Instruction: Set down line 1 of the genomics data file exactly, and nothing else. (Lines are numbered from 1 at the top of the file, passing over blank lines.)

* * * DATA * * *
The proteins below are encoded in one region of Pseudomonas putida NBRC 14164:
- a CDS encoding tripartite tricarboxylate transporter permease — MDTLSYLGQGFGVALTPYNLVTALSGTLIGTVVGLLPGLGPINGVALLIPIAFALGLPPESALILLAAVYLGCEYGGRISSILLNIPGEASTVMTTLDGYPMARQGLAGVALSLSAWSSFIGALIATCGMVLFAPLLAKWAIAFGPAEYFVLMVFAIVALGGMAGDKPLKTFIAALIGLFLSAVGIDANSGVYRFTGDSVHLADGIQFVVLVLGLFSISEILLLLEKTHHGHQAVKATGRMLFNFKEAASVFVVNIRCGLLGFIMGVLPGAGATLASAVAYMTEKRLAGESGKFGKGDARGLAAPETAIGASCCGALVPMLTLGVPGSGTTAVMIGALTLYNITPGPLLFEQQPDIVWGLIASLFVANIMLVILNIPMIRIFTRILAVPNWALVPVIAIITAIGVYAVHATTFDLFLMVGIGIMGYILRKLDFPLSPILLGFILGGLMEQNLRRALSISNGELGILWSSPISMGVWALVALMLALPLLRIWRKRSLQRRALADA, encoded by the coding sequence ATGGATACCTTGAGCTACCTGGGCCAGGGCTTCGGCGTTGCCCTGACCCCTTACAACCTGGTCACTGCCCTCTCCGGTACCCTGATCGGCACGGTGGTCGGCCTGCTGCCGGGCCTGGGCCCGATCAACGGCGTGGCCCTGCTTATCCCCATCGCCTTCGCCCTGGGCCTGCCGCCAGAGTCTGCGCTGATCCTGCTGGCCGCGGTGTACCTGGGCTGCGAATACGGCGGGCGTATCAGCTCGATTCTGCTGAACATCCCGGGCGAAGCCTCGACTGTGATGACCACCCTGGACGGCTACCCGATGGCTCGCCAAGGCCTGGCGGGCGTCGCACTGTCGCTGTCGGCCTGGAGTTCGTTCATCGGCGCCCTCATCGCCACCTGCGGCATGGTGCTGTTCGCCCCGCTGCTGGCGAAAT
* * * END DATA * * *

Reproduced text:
The proteins below are encoded in one region of Pseudomonas putida NBRC 14164: